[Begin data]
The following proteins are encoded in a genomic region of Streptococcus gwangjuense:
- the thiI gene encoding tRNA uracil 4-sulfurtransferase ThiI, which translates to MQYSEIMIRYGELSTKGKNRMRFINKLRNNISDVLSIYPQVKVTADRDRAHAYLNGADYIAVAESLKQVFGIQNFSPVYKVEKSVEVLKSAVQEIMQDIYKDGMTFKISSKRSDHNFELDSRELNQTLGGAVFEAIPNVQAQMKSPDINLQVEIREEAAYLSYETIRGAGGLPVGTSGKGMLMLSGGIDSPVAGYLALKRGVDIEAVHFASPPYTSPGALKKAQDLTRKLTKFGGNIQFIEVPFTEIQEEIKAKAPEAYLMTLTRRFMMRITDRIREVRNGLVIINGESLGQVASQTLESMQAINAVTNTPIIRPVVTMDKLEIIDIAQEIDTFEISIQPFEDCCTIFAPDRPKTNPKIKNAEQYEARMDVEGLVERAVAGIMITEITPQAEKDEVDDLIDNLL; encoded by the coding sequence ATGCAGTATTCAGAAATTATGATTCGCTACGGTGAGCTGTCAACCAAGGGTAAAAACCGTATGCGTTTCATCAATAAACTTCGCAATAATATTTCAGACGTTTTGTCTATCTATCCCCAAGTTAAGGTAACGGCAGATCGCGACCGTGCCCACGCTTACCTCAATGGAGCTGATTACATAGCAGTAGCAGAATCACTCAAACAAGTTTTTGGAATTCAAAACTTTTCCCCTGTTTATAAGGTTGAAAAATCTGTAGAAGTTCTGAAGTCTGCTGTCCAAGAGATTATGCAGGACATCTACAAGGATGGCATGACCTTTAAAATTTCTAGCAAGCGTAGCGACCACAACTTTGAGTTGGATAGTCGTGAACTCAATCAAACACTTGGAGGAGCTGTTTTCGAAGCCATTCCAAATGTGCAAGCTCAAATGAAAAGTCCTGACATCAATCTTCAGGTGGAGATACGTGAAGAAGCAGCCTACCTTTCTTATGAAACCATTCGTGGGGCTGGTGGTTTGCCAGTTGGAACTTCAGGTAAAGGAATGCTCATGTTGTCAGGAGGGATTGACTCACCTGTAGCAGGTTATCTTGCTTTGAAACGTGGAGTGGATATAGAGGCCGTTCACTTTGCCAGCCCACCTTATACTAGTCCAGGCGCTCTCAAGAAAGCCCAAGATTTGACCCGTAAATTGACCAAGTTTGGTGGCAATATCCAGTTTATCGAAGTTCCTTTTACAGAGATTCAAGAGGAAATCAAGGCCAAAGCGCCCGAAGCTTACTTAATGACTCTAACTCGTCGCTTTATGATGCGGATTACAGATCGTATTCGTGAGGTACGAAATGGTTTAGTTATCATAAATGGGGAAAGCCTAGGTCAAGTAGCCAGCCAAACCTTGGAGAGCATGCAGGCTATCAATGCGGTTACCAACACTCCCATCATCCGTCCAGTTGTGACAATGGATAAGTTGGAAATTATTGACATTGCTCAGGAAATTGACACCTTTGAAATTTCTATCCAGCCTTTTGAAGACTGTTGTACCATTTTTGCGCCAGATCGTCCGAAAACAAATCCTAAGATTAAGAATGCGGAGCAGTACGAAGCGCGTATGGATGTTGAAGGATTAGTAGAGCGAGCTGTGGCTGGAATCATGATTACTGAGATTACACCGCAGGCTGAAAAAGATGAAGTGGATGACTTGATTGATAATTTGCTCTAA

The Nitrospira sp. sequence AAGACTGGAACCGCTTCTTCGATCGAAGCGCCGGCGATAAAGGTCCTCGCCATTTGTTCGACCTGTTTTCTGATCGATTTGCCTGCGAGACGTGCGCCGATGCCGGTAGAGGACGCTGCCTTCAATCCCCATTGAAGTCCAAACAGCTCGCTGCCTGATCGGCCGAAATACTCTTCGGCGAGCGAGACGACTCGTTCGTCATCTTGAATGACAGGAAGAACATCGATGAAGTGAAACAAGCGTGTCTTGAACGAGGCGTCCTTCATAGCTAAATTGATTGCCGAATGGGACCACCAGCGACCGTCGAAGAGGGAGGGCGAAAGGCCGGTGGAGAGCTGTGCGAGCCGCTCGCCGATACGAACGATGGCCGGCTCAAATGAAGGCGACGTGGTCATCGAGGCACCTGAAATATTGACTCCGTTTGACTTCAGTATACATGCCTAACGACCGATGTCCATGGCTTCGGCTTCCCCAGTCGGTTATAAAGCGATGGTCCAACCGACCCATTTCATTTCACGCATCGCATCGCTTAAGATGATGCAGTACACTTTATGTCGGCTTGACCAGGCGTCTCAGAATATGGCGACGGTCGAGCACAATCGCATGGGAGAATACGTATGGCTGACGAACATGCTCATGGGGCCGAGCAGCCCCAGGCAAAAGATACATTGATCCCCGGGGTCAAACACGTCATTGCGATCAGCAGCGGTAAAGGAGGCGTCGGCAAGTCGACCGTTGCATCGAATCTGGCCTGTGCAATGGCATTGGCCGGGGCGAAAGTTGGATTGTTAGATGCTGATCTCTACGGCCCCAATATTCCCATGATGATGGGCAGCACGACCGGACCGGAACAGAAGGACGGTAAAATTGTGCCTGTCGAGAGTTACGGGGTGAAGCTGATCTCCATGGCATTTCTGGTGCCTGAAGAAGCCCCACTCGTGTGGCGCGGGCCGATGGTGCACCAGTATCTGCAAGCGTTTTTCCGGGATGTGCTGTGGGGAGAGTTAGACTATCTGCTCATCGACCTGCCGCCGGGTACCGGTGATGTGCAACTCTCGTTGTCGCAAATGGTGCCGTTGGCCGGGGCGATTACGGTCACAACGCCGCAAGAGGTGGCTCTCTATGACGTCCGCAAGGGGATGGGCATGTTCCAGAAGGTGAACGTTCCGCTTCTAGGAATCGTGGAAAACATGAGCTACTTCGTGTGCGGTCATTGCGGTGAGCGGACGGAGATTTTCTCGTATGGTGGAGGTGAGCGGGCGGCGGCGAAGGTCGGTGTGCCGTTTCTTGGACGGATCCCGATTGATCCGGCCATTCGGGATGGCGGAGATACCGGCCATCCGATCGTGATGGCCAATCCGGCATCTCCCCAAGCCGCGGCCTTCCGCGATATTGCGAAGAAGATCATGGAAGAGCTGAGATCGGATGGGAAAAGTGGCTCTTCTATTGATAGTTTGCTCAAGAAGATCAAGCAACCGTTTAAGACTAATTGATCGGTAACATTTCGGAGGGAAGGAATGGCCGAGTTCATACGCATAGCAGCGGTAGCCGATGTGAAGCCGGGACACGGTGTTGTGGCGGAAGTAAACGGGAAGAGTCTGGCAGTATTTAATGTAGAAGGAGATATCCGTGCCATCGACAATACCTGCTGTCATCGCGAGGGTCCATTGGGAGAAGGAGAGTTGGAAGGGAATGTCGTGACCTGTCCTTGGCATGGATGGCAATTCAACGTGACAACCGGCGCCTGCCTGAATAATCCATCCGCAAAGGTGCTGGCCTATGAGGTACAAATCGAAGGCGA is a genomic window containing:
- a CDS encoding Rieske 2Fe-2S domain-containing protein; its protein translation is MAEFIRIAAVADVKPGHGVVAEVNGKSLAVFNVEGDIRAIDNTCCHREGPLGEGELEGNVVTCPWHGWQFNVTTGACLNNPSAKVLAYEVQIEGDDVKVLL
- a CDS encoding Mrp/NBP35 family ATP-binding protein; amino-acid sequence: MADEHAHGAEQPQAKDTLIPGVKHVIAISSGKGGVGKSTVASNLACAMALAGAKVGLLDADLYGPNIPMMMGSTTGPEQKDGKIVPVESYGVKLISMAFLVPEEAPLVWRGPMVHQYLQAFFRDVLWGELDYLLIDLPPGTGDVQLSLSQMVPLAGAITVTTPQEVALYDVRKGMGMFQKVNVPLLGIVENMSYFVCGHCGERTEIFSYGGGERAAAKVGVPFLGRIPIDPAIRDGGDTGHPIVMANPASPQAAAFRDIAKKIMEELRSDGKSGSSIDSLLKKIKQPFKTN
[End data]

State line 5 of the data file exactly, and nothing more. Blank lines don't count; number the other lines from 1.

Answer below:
- a CDS encoding Mrp/NBP35 family ATP-binding protein; amino-acid sequence: MADEHAHGAEQPQAKDTLIPGVKHVIAISSGKGGVGKSTVASNLACAMALAGAKVGLLDADLYGPNIPMMMGSTTGPEQKDGKIVPVESYGVKLISMAFLVPEEAPLVWRGPMVHQYLQAFFRDVLWGELDYLLIDLPPGTGDVQLSLSQMVPLAGAITVTTPQEVALYDVRKGMGMFQKVNVPLLGIVENMSYFVCGHCGERTEIFSYGGGERAAAKVGVPFLGRIPIDPAIRDGGDTGHPIVMANPASPQAAAFRDIAKKIMEELRSDGKSGSSIDSLLKKIKQPFKTN